Sociological Images 2015

3 men 1 women on lift sign

The above sign was at the Melbourne Docks in December 2014 when I was returning from a cruise. I have no idea why there are 3 men and 1 woman on the sign (and a dock worker was also surprised when I explained why I was photographing it). I wonder whether a sign that had 3 women and 1 man would ever have been installed or not noticed if it was installed.

rules for asking questions at LCA2015

At the start of the first day of LCA 2015 the above was displayed at the keynote as a flow-chart for whether someone should ask a question at a lecture. Given that the first real item in the list is that a question should fit in a tweet I think it was inspired by my blog post about the length of conference questions [1].

Astronomy Miniconf suggestions for delegates

At the introduction to the Astronomy Miniconf the above slide was displayed. In addition to referencing the flow-chart for asking questions it recommends dimming laptop screens (among other things).

sign saying men to the left because women are always right

The above sign was at a restaurant in Auckland in January 2015. I thought that sort of sexist “joke” went out of fashion a few decades ago.

gendered nerf weaponary

The above photo is from a Melbourne department store in February 2015. Why gender a nerf gun? That just doesn’t make sense. Also it appeared that the only nerf crossbow was the purple/pink one, is a crossbow considered feminine nowadays?

Picture of Angela appropriating Native American clothing

The above picture is a screen-shot of one of the “Talking Angela” series of Android games from March. Appropriating the traditional clothing of marginalised groups is a bad thing. People of Native American heritage who want to wear their traditional clothing face discrimination when they do so, when white people play dress-up in clothing that is a parody of Native American style it’s really offensive. The site has a tag for articles about appropriation [2].

The above was in a library advertising an Ebook reader. In this case they didn’t even have pointlessly gendered products they just had pointlessly gendered adverts for the same product. They also perpetuate the myth that only girls read vampire books and only boys read about space. Also why is the girl lying down to read while the boy is sitting up?

Above is an Advent calendar on sale in a petrol station. Having end of year holiday presents that have nothing to do with religious festivals makes sense. But Advent is a religious observance. I think this would be a better candidate for “war on Christmas” paranoia than a coffee cup of the wrong colour.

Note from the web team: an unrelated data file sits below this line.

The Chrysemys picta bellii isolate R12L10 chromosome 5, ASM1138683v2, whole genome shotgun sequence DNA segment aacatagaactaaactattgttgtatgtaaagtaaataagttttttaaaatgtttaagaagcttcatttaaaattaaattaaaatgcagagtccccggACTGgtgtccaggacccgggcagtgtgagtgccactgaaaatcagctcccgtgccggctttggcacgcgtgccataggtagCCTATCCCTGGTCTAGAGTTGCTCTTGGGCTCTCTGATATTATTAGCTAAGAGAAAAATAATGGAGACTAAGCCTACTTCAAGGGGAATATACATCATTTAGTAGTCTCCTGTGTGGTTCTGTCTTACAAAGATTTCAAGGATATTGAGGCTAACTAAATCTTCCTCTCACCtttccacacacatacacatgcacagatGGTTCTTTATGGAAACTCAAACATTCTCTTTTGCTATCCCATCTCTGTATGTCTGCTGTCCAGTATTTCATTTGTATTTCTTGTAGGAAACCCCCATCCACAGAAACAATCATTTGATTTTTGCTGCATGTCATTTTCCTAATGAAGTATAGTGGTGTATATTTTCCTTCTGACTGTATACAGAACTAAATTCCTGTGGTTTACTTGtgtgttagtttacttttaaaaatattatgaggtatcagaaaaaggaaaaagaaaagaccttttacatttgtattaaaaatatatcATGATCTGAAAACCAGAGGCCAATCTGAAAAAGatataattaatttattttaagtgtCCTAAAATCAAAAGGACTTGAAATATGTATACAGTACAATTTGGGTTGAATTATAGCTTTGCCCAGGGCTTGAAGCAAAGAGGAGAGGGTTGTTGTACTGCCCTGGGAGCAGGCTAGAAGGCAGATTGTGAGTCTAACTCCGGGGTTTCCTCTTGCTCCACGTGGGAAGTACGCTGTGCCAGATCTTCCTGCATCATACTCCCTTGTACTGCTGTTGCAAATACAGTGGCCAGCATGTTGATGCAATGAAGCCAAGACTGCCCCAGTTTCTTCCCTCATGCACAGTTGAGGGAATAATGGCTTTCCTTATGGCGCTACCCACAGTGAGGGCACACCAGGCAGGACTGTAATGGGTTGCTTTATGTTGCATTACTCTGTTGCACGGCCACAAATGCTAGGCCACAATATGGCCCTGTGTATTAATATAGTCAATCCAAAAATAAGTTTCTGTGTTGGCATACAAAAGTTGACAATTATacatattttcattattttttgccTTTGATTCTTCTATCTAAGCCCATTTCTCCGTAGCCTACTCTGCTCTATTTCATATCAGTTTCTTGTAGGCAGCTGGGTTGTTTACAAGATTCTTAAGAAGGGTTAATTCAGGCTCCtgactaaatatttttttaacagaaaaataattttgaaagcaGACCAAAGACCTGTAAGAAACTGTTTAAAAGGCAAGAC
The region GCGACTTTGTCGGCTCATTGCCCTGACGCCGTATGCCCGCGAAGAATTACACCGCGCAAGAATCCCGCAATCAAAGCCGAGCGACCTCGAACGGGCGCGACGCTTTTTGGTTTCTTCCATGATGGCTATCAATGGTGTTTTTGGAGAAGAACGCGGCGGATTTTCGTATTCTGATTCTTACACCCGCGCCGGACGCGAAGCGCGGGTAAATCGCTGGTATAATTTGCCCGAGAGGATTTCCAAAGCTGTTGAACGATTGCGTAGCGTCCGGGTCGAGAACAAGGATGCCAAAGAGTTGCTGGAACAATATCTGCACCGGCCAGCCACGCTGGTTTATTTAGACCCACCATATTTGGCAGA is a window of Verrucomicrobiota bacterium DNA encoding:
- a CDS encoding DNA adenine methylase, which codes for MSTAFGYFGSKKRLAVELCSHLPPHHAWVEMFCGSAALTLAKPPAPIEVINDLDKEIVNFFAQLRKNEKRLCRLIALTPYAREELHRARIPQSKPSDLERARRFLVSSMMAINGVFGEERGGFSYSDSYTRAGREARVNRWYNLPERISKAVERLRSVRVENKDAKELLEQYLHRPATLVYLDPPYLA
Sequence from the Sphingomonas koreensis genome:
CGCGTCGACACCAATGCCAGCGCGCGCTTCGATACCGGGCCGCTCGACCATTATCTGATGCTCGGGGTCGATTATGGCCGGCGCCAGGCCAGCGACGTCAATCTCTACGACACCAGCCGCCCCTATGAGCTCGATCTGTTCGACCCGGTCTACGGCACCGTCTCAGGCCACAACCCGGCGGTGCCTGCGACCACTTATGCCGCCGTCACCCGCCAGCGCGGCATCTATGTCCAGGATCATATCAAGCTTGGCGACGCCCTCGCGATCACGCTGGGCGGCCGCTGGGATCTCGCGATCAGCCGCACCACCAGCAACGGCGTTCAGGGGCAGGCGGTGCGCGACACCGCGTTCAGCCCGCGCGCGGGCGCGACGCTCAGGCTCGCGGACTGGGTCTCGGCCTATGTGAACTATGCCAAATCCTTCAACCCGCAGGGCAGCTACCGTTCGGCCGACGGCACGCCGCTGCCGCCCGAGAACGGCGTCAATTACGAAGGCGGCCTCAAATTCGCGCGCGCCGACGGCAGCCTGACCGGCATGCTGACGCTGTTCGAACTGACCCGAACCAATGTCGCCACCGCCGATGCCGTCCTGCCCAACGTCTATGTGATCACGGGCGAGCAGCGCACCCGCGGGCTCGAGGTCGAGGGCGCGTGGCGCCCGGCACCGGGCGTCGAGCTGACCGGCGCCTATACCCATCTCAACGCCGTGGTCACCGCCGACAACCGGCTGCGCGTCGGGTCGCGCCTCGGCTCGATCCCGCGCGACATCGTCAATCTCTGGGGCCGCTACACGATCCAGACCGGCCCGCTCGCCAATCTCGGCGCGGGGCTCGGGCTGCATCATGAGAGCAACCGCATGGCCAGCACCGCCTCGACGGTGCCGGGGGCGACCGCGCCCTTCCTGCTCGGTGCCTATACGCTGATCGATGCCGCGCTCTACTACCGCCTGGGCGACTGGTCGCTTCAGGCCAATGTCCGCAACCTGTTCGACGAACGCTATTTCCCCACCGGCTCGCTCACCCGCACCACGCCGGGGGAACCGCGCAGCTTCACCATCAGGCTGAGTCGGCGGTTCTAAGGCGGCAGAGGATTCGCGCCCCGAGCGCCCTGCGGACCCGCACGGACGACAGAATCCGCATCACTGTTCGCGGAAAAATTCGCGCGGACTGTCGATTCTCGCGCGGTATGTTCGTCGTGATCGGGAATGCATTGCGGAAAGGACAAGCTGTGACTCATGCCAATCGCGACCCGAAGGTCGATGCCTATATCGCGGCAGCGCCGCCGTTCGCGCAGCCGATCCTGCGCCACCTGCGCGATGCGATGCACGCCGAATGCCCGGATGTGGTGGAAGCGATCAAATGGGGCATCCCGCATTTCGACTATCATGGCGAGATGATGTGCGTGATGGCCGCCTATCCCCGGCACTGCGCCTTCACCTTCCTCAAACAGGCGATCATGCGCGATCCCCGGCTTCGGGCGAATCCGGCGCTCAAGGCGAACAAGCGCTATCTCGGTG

The above photo is of boys and girls pipette suckers. Pointlessly gendered recreational products like Nerf guns is one thing, but I think that doing it to scientific equipment is a bigger problem. Are scientists going to stop work if they can’t find a pipette sucker of the desired gender? Is worrying about this going to distract them from their research (really bad if working with infectious or carcinogenic solutions). The Integra advertising claims to be doing this to promote breast cancer research which is also bogus. Here is a Sociological Images article about the problems of using pink to market breast cancer research [3] and the Sociological Images post about pinkwashing (boobies against breast cancer) is also worth reading [4].

As an aside I made a mistake in putting a pipette sucker over the woman’s chest in that picture. The way that Integra portreyed her chest is relevant to analysis of this advert. But unfortunately I didn’t photograph that.

Here is a link to my sociological images post from 2014 [5].

3 comments to Sociological Images 2015

  • Thx! It’s always good to have such a material to explain issues to people.

  • Eugenio

    In the lifts sign there are two women, one wears pants though.
    Great post. Thanks.

  • stefon: I’m glad you like it.

    Eugenio: LOL. But seriously the issue of being female being defined as wearing a dress is another sociological issue.

    One thing I didn’t get around to photographing is the signs about bikes at Melbourne university which had a figure that would usually be interpreted as male due to a lack of a dress. Some student activists had used duct tape to put dresses on half of those signs.